Very efficient (hence complex and sophisticated) main engines were required to fit within the available vehicle space. Likewise the only known suitable lightweight thermal protection was delicate, maintenance-intensive silica tiles. These and other design decisions resulted in a vehicle that requires great maintenance after every mission. The engines are removed and inspected, and prior to the new "block II" main engines, the turbopumps were removed, disassembled and rebuilt. While Space Shuttle Atlantis was refurbished and relaunched in 53 days between missions STS-51-J and STS-61-B, generally months were required to repair an orbiter for a new mission.
A detailed study into SSTO vehicles was prepared by Chrysler Corporation's Space Division in 1970–1971 under NASA contract NAS8-26341. Their proposal (Shuttle SERV) was an enormous vehicle with more than 50,000 kilograms (110,000 lb) of payload, utilizing jet engines for (vertical) landing. While the technical problems seemed to be solvable, the USAF required a winged design that led to the Shuttle as we know it today.
The unmanned DC-X technology demonstrator, originally developed by McDonnell Douglas for the Strategic Defense Initiative (SDI) program office, was an attempt to build a vehicle that could lead to an SSTO vehicle. The one-third-size test craft was operated and maintained by a small team of three people based out of a trailer, and the craft was once relaunched less than 24 hours after landing. Although the test program was not without mishap (including a minor explosion), the DC-X demonstrated that the maintenance aspects of the concept were sound. That project was cancelled when it landed with three of four legs deployed, tipped over, and exploded on the fourth flight after transferring management from the Strategic Defense Initiative Organization to NASA.
The Aquarius Launch Vehicle was designed to bring bulk materials to orbit as cheaply as possible.
The British Government partnered with the ESA in 2010 to promote a single-stage to orbit spaceplane concept called Skylon. This design was pioneered by Reaction Engines Limited (REL), a company founded by Alan Bond after HOTOL was canceled. The Skylon spaceplane has been positively received by the British government, and the British Interplanetary Society. Following a successful propulsion system test that was audited by ESA's propulsion division in mid-2012, REL announced that it would begin a three-and-a-half-year project to develop and build a test jig of the Sabre engine to prove the engines performance across its air-breathing and rocket modes. In November 2012, it was announced that a key test of the engine precooler had been successfully completed, and that ESA had verified the precooler's design. The project's development is now allowed to advance to its next phase, which involves the construction and testing of a full-scale prototype engine.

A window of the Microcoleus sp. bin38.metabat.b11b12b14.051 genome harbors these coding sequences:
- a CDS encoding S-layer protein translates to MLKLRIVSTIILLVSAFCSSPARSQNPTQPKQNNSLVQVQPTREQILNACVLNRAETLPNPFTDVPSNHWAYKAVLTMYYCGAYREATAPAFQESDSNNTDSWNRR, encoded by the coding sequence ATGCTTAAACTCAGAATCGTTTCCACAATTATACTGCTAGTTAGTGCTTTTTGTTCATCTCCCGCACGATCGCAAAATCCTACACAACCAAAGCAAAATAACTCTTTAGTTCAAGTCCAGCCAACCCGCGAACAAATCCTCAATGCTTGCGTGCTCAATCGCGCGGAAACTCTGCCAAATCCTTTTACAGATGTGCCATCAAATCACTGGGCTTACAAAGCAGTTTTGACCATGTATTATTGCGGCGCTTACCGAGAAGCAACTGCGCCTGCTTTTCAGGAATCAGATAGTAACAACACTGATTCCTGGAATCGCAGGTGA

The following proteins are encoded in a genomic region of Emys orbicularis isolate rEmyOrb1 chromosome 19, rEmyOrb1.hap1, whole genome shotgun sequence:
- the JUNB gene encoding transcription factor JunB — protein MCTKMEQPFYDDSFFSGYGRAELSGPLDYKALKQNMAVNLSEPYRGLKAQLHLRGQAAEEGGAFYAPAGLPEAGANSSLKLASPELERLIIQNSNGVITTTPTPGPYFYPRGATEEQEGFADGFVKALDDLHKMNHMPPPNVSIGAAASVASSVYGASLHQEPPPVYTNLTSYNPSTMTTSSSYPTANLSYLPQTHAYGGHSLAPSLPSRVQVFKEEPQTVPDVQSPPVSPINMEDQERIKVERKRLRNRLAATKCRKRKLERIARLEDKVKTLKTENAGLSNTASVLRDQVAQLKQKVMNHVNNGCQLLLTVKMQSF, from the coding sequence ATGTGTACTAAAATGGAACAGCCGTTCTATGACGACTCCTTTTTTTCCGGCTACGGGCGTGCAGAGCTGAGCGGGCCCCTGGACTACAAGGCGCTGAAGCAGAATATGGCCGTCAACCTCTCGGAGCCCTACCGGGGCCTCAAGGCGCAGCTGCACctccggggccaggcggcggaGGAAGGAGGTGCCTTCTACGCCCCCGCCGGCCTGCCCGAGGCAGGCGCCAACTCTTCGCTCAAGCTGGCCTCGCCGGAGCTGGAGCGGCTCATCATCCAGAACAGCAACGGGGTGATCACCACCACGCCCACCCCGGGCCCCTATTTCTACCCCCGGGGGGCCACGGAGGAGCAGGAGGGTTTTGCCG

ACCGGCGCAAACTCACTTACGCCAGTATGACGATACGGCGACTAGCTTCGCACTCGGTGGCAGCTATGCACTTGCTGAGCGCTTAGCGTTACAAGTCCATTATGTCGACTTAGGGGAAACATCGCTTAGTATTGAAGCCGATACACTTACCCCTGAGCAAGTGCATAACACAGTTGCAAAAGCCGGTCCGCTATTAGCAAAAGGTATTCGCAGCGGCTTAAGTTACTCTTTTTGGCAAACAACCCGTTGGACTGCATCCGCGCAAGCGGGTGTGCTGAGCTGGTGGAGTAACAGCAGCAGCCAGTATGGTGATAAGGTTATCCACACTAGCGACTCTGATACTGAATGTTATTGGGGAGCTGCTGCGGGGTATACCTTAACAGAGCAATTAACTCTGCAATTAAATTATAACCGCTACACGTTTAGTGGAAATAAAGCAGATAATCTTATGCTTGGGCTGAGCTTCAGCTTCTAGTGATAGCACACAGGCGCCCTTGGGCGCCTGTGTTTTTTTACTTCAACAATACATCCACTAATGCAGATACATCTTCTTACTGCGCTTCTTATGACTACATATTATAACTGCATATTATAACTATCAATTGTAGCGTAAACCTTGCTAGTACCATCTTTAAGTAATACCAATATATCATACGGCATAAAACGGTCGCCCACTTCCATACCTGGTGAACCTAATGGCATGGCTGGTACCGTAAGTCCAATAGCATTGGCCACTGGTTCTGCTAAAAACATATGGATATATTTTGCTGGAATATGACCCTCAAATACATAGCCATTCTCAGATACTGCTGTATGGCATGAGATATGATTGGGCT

Alternative approaches to inexpensive spaceflight
Many studies have shown that regardless of selected technology, the most effective cost reduction technique is economies of scale. Merely launching a large total number reduces the manufacturing costs per vehicle, similar to how the mass production of automobiles brought about great increases in affordability.
Using this concept, some aerospace analysts believe the way to lower launch costs is the exact opposite of SSTO. Whereas reusable SSTOs would reduce per launch costs by making a reusable high-tech vehicle that launches frequently with low maintenance, the "mass production" approach views the technical advances as a source of the cost problem in the first place. By simply building and launching large quantities of rockets, and hence launching a large volume of payload, costs can be brought down. This approach was attempted in the late 1970s, early 1980s in West Germany with the Democratic Republic of the Congo-based OTRAG rocket.
A related idea is to obtain economies of scale from building simple, massive, multi-stage rockets using cheap, off-the-shelf parts. The vehicles would be dumped into the ocean after use. This strategy is known as the "big dumb booster" approach.
This is somewhat similar to the approach some previous systems have taken, using simple engine systems with "low-tech" fuels, as the Russian and Chinese space programs still do. These nations' launches are significantly cheaper than their Western counterparts.
An alternative to scale is to make the discarded stages practically reusable: this is the goal of the SpaceX reusable launch system development program and its Falcon 9, Falcon Heavy and BFR vehicles. A similar approach is being pursued by Blue Origin.